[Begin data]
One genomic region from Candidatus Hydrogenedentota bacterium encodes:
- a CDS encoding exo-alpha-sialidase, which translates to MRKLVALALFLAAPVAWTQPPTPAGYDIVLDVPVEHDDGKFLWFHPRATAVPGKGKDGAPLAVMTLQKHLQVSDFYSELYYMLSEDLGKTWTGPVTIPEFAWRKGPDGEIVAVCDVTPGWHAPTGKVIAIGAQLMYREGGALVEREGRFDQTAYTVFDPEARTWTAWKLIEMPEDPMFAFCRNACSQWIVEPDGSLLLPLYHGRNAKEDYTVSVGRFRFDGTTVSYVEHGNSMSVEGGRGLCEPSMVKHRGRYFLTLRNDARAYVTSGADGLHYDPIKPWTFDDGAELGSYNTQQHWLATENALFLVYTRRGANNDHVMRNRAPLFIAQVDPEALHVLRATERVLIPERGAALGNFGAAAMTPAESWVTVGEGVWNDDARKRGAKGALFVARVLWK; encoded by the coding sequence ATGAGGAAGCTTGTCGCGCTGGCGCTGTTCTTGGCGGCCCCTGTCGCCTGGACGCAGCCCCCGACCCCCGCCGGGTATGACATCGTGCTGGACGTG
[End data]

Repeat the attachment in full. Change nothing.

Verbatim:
One genomic region from Candidatus Hydrogenedentota bacterium encodes:
- a CDS encoding exo-alpha-sialidase, which translates to MRKLVALALFLAAPVAWTQPPTPAGYDIVLDVPVEHDDGKFLWFHPRATAVPGKGKDGAPLAVMTLQKHLQVSDFYSELYYMLSEDLGKTWTGPVTIPEFAWRKGPDGEIVAVCDVTPGWHAPTGKVIAIGAQLMYREGGALVEREGRFDQTAYTVFDPEARTWTAWKLIEMPEDPMFAFCRNACSQWIVEPDGSLLLPLYHGRNAKEDYTVSVGRFRFDGTTVSYVEHGNSMSVEGGRGLCEPSMVKHRGRYFLTLRNDARAYVTSGADGLHYDPIKPWTFDDGAELGSYNTQQHWLATENALFLVYTRRGANNDHVMRNRAPLFIAQVDPEALHVLRATERVLIPERGAALGNFGAAAMTPAESWVTVGEGVWNDDARKRGAKGALFVARVLWK; encoded by the coding sequence ATGAGGAAGCTTGTCGCGCTGGCGCTGTTCTTGGCGGCCCCTGTCGCCTGGACGCAGCCCCCGACCCCCGCCGGGTATGACATCGTGCTGGACGTG